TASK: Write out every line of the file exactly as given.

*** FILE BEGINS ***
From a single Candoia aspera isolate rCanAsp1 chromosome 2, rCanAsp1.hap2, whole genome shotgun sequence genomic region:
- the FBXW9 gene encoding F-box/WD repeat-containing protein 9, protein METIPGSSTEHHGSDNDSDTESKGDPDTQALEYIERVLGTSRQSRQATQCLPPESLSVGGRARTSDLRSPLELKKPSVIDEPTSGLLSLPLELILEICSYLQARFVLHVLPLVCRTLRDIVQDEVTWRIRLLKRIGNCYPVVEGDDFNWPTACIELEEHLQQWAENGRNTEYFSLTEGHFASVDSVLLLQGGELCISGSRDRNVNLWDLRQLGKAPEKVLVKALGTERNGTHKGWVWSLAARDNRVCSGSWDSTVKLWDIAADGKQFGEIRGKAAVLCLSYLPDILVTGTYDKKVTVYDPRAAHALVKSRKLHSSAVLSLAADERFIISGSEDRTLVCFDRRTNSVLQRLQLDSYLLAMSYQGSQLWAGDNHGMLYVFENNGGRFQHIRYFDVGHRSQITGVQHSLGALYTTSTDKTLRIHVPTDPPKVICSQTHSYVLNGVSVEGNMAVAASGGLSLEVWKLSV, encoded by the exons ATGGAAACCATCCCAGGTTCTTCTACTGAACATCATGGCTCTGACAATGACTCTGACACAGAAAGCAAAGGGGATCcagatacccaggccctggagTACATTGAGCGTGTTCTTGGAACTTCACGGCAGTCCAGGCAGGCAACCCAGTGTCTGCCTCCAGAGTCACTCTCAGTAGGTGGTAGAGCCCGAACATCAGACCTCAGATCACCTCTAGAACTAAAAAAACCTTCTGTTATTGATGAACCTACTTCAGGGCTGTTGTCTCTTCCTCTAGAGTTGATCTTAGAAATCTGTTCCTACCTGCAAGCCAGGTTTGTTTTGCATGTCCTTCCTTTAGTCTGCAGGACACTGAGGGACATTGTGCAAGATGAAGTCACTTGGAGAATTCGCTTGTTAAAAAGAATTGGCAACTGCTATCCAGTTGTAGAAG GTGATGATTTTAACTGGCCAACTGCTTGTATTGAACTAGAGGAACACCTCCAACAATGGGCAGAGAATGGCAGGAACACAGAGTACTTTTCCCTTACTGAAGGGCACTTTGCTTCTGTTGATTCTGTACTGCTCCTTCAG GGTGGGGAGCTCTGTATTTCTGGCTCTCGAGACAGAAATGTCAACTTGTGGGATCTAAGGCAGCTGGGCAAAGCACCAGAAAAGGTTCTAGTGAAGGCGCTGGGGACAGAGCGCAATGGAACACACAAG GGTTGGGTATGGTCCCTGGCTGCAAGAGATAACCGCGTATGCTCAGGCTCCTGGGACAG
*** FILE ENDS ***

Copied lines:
From a single Candoia aspera isolate rCanAsp1 chromosome 2, rCanAsp1.hap2, whole genome shotgun sequence genomic region:
- the FBXW9 gene encoding F-box/WD repeat-containing protein 9, protein METIPGSSTEHHGSDNDSDTESKGDPDTQALEYIERVLGTSRQSRQATQCLPPESLSVGGRARTSDLRSPLELKKPSVIDEPTSGLLSLPLELILEICSYLQARFVLHVLPLVCRTLRDIVQDEVTWRIRLLKRIGNCYPVVEGDDFNWPTACIELEEHLQQWAENGRNTEYFSLTEGHFASVDSVLLLQGGELCISGSRDRNVNLWDLRQLGKAPEKVLVKALGTERNGTHKGWVWSLAARDNRVCSGSWDSTVKLWDIAADGKQFGEIRGKAAVLCLSYLPDILVTGTYDKKVTVYDPRAAHALVKSRKLHSSAVLSLAADERFIISGSEDRTLVCFDRRTNSVLQRLQLDSYLLAMSYQGSQLWAGDNHGMLYVFENNGGRFQHIRYFDVGHRSQITGVQHSLGALYTTSTDKTLRIHVPTDPPKVICSQTHSYVLNGVSVEGNMAVAASGGLSLEVWKLSV, encoded by the exons ATGGAAACCATCCCAGGTTCTTCTACTGAACATCATGGCTCTGACAATGACTCTGACACAGAAAGCAAAGGGGATCcagatacccaggccctggagTACATTGAGCGTGTTCTTGGAACTTCACGGCAGTCCAGGCAGGCAACCCAGTGTCTGCCTCCAGAGTCACTCTCAGTAGGTGGTAGAGCCCGAACATCAGACCTCAGATCACCTCTAGAACTAAAAAAACCTTCTGTTATTGATGAACCTACTTCAGGGCTGTTGTCTCTTCCTCTAGAGTTGATCTTAGAAATCTGTTCCTACCTGCAAGCCAGGTTTGTTTTGCATGTCCTTCCTTTAGTCTGCAGGACACTGAGGGACATTGTGCAAGATGAAGTCACTTGGAGAATTCGCTTGTTAAAAAGAATTGGCAACTGCTATCCAGTTGTAGAAG GTGATGATTTTAACTGGCCAACTGCTTGTATTGAACTAGAGGAACACCTCCAACAATGGGCAGAGAATGGCAGGAACACAGAGTACTTTTCCCTTACTGAAGGGCACTTTGCTTCTGTTGATTCTGTACTGCTCCTTCAG GGTGGGGAGCTCTGTATTTCTGGCTCTCGAGACAGAAATGTCAACTTGTGGGATCTAAGGCAGCTGGGCAAAGCACCAGAAAAGGTTCTAGTGAAGGCGCTGGGGACAGAGCGCAATGGAACACACAAG GGTTGGGTATGGTCCCTGGCTGCAAGAGATAACCGCGTATGCTCAGGCTCCTGGGACAG